Score One For The Trolls

May 28, 2015 at 9:22 am Leave a comment

The Supreme Court feels your pain when it comes to those increasingly ubiquitous demand letters sent to your credit union by Patent Trolls out to shakedown your credit union for using technology which allegedly  violates an obscure paten but there is not much it  can do about it.  That’s the takeaway from a case decided yesterday by the Supreme Court.  The Court is clearly frustrated with the state of patent law.  Hopefully Congress shares its frustration.

Let’s say you buy a cutting edge ATM.  If a patent holder feels that the ATM maker is using technology for which they have a patent your ATM maker could be sued not only for using the patented technology without permission but also  for inducing third party’s-like your credit union-to violate the patent  by buying the ATM.

The Issue  debated in Commil USA, LLC v. Cisco Sys., Inc., No. 13-896, 2015 WL 2456617,  (U.S. May 26, 2015)( http://www.supremecourt.gov/opinions/14pdf/13-896_l53m.pdf)  was whether a company could defend itself against inducement claims by proving that it had a good faith belief that it was not violating a patent.  The Court said no.  This means that, so long as my fictitious  ATM maker was using technology that violated a patent,  it  violated the law by inducing your credit union to buy its ATM regardless of how earnestly it believed it  was doing nothing wrong.

This clearly is a nice win for patent Trolls, those companies that specialize in buying up patents and then shaking down companies with threats of lawsuits unless they pay them. Credit unions have seen their Demand Letters.   A victory for Cisco would have made the patent trolls business model less cost effective.

In the closing paragraphs of his majority opinion Justice Kennedy almost apologetically explained that    “{S}ome companies may use patents as a sword to go after defendants for money, even when their claims are frivolous. This tactic is often pursued through demand letters, which may be sent very broadly and without prior investigation, may assert vague claims of infringement, and may be designed to obtain payments that are based more on the costs of defending litigation than on the merit of the patent claims.” He reminded the district courts that hear these cases that “If frivolous cases are filed in federal court, it is within the power of the court to sanction attorneys for bringing such suits “and award attorney’s fees to prevailing parties in “exceptional cases. ”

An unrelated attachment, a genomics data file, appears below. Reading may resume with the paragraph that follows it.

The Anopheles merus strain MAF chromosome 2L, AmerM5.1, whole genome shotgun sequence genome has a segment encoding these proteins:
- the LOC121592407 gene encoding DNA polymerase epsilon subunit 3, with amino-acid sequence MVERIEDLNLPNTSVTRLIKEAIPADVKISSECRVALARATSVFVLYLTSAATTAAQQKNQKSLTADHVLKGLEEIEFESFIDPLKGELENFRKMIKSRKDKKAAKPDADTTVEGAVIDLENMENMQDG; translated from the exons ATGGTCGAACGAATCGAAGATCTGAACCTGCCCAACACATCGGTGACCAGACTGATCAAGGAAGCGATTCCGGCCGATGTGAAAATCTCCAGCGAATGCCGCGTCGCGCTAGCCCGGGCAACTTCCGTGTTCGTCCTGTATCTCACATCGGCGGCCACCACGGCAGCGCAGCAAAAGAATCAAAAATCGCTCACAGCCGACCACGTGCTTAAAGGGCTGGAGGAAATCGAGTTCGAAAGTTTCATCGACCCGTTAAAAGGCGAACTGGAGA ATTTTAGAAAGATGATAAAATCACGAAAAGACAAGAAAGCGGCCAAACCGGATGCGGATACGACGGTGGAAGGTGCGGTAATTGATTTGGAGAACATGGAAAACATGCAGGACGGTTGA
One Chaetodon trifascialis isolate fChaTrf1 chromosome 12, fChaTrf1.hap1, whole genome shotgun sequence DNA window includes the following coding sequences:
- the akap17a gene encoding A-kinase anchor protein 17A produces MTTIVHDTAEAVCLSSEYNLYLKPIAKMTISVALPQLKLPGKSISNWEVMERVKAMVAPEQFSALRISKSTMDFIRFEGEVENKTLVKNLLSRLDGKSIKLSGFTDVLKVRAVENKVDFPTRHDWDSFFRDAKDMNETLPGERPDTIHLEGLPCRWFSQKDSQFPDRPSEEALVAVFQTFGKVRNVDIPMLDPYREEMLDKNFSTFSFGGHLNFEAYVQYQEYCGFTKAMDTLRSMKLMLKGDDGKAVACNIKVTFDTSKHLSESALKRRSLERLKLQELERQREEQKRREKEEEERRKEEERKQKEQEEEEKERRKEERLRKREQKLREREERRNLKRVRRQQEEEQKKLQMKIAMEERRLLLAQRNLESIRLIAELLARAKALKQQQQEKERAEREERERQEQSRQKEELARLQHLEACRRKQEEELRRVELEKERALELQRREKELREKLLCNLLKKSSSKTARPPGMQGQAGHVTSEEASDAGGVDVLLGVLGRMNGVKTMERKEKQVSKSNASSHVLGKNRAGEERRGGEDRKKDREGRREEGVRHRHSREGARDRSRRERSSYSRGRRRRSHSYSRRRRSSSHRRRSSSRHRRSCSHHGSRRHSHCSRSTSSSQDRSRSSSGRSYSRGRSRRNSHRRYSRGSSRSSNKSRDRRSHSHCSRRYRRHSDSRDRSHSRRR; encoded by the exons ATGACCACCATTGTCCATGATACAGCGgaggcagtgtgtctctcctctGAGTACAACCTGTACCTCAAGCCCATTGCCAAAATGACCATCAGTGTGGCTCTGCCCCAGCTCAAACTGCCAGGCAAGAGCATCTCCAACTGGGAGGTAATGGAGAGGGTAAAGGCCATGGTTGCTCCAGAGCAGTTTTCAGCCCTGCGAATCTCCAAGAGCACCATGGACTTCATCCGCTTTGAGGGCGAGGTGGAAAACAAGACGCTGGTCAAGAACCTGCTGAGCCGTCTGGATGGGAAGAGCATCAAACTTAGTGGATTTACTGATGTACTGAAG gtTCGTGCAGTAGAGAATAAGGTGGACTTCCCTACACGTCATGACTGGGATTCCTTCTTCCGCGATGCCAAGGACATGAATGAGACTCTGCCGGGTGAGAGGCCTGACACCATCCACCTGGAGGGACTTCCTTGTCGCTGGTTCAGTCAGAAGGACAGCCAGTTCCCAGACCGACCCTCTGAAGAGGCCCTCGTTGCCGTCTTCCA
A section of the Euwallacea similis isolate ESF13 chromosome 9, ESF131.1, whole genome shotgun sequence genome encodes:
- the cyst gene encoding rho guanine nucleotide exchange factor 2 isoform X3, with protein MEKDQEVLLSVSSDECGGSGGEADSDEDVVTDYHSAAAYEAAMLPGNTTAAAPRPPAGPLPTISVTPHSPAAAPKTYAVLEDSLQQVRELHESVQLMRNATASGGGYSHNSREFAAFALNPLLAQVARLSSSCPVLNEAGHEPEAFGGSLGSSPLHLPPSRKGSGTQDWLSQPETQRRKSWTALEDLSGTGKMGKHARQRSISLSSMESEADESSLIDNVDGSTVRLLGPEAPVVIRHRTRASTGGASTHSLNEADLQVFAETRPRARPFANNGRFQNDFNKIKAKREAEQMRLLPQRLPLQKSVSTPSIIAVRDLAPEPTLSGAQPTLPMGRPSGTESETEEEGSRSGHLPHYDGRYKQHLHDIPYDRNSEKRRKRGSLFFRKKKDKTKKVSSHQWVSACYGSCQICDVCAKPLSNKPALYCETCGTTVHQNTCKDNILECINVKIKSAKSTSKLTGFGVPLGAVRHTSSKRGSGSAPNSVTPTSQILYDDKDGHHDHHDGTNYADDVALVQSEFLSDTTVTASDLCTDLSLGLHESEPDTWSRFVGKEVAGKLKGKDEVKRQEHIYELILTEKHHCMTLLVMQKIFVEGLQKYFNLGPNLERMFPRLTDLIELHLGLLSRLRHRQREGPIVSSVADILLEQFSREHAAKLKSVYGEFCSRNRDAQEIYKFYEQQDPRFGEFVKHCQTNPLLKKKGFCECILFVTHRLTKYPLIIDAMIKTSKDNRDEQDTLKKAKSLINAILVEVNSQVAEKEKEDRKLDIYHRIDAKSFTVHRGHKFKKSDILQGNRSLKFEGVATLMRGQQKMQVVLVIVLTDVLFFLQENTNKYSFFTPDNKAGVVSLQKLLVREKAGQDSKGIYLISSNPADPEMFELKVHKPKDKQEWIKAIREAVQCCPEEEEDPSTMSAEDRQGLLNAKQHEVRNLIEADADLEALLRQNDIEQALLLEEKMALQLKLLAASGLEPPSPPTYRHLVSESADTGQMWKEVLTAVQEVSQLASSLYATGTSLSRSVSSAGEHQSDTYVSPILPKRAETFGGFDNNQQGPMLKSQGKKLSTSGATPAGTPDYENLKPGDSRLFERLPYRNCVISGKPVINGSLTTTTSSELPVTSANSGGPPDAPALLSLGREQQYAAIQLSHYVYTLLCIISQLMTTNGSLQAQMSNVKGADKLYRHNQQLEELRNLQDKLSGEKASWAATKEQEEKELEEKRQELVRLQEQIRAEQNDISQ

When a justice really disagrees with a decision they signal their displeasure by reading their dissent from the bench.  The majority’s decision drew the ire of Justice Scalia, who complained that it “increases the in terrorem power of patent trolls” That is a bad thing.

The need to protect patents was considered so important by our Founders that they put it in the constitution.  They undoubtedly thought they were fostering innovation.  Today the law is being used to stifle innovation via the threat of lawsuits.  The system is a serious mess that is beginning to hurt our economy. It’s time for Congress to step in so that paten law furthers innovation instead of legal careers

Freddie to offer Free Underwriting

On June 1st it’s going to get a little cheaper to underwrite loans to secondary market standards.  Freddie Mac has announced that it will no longer charge $20 to run applications through its Loan Prospector automated underwriting system.

Will Fannie Mae be following suit? Not if it can help it.  This morning’s American Banker quotes a Fannie Mae spokesperson explaining that its automated underwriting service is a valuable tool whose “value to lenders is clear.” Translation: Don’t expect Fannie to follow suit unless it loses market share.  The paper points out that the price reduction is a sign of renewed competition between the Government-supported housing behemoths.

So the Alice In Wonderland World that is the post Mortgage Meltdown housing market gets even stranger.  The bailed out and bankrupt GSEs are not only continuing to act as the backbone of the secondary housing market but they are back to competing against each other.  I’m happy for those of you who are going to save money but this is an awfully strange way to make housing policy.

 

Entry filed under: Legal Watch, Mortgage Lending. Tags: , , .

The Most Important Proposal of the Year Will The State Be Able To Deposit Funds In CUs?

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Authored By:

Henry Meier, Esq., General Counsel, New York Credit Union Association.

The views Henry expresses are Henry’s alone and do not necessarily reflect the views of the Association.

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